of monarchs, where schemes which are to entail the horrors of war upon millions are contrived without compunction; and the slave-merchant's cabin, where the details are arranged for burning peaceful villages, and dragging into captivity their unoffending inhabitants; and the robber's cave, the murderer's chamber, and the swindler's retreat;-passing by these haunts of demons, where the master-spirits of mischief hold their conclave, and digest their dark and horrid purposes;—what a prodigious movement of mind is perpetually going on among the subalterns! What a frightful portion of every day's employment of the mental and bodily energies, all over the globe, is seen by the eye of Omniscience, directed by the parent of evil, who is ever going about to do evil; so that a great part of mankind seem to have no other prototype but the scorpions which John saw rising out of the bottomless pit, armed both with teeth and stings!
To all these persons, and to all this their conduct, love is diametrically opposed. It thinketh not evil, but good; it deviseth to communicate pleasure, not pain, It shrinks back with instinctive abhorrence from inflicting a moment's suffering, in body or in mind. "Love worketh no ill to its neighbour," but employs all its counsels and its cares for his benefit. Like a good spirit, it is ever opposing the advice, and counteracting the influence, of envy, revenge, or avarice. It would make the miserable happy, and the happy still happier. It retires into the closet, to project schemes for blessing mankind, and goes out into the crowded regions of want and wretchedness, to execute them: it deviseth good on
its bed, and riseth in the morning to fulfil the plans of mercy with which it had sunk to rest. "Love thinketh no evil."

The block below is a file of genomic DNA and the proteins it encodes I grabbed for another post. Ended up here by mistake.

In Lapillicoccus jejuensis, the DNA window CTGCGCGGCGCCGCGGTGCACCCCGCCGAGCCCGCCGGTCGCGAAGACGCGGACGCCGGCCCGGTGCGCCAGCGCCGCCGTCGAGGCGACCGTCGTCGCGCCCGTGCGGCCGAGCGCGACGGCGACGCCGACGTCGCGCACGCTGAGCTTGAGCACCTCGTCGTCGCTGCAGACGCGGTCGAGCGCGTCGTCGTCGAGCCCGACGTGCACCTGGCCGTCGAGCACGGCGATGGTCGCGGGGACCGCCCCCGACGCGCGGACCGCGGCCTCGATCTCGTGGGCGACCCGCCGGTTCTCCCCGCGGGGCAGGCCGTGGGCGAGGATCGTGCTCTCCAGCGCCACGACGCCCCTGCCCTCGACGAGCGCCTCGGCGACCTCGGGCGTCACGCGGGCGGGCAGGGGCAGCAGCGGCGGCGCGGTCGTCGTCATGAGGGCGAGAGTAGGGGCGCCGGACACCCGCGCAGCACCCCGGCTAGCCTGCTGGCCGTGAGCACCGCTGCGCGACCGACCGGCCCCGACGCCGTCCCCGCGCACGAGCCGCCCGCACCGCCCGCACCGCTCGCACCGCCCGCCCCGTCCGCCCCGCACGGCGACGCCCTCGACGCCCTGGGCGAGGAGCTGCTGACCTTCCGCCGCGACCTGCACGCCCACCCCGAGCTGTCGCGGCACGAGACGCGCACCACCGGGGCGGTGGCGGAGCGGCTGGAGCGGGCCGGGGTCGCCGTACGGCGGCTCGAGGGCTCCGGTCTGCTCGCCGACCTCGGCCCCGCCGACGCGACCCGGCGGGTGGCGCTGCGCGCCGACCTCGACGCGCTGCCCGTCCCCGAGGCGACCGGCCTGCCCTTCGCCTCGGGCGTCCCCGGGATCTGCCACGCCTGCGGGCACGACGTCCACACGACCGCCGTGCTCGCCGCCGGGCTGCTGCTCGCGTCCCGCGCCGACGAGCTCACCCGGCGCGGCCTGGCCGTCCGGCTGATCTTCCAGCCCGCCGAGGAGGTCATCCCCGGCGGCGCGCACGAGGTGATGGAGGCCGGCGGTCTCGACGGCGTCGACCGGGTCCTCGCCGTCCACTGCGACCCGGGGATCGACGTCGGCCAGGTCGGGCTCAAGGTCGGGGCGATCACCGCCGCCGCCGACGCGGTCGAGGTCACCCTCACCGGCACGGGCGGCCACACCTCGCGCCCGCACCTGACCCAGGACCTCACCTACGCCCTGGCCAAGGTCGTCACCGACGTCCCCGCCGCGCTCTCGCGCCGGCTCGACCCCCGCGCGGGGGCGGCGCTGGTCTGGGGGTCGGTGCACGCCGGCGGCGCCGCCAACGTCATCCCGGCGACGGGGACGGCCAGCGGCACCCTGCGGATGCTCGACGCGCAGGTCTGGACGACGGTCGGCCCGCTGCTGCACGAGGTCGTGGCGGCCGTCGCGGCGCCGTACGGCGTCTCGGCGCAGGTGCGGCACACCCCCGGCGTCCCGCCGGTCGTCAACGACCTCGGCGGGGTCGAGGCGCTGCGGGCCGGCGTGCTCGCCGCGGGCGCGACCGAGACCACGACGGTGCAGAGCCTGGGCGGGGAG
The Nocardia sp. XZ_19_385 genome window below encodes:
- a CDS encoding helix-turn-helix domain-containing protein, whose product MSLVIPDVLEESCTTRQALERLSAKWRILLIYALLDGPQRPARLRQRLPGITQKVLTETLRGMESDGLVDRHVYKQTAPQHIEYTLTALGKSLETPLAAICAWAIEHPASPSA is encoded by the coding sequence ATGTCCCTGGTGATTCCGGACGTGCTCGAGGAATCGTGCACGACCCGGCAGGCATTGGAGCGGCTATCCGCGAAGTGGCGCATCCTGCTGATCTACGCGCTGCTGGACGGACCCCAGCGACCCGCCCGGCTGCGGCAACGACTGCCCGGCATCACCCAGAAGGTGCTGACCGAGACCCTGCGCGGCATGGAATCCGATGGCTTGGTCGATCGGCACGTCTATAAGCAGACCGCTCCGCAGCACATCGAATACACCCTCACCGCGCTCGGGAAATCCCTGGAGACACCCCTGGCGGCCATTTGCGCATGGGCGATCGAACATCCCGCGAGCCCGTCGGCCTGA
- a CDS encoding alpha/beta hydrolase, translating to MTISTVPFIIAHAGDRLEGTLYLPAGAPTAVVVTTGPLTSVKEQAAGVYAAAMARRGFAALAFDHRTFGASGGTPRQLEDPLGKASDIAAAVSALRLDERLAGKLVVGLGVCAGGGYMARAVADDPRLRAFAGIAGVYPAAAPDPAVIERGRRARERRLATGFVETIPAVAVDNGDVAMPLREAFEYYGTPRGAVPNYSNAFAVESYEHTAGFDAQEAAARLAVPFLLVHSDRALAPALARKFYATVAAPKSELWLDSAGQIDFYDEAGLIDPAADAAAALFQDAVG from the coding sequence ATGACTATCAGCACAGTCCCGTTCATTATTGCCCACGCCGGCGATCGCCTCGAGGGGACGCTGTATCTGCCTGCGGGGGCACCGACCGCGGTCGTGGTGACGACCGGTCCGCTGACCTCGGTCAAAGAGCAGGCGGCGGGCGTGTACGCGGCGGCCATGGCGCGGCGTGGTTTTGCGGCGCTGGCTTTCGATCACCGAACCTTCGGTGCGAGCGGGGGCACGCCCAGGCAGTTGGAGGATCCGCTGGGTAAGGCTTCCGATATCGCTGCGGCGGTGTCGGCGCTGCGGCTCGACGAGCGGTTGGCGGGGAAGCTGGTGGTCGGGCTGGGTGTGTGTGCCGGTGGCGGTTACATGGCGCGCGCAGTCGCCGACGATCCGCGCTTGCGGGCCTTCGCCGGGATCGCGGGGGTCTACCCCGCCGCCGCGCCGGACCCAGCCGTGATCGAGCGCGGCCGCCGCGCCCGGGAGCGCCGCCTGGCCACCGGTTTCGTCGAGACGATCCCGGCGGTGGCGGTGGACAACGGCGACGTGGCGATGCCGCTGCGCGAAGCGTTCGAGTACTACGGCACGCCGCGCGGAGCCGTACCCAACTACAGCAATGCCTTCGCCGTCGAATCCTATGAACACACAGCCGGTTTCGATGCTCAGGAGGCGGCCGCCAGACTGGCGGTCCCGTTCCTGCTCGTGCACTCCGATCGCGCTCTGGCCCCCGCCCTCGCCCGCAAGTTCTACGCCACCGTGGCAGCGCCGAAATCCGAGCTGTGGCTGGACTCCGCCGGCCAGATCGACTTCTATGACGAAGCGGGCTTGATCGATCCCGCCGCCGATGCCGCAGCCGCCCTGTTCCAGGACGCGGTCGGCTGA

II. But probably the apostle meant, that it does not impute evil. Lovely charity! the farther we go, the more we discover thy charms: thy beauty is such, that it is seen the more, the more closely it is inspected; and thy excellence such, that it never ceases to grow upon acquaintance. Thou art not in haste to criminate, as if it were thy delight to prove men wicked; but art willing to impute a good motive to men's actions, till a bad one is clearly demonstrated.
It is proper, however, to remark here, that love is not quite blind: it is not, as we have already said, virtue in its dotage-having lost its power of discrimination between good and evil; nor is it holiness in its childhood, which, with puerile simplicity, believes everything that is told it, and that is imposed upon by every pretender. No; it is moral excellence in the maturity of all its facultiesin the possession of all its manly strength. Like the judge upon the bench, penetrating yet not censorious, holding the balance with an even hand, acting as counsel for the prisoner, rather leaning to the side of the accused than to that of the accuser, and holding him innocent till he is proved to be guilty.
There are some persons of a peculiarly suspicious temper, who look with a distrustful eye upon every body and upon every action. It would seem as if the world were in a conspiracy against them, and that every one who approached them came with a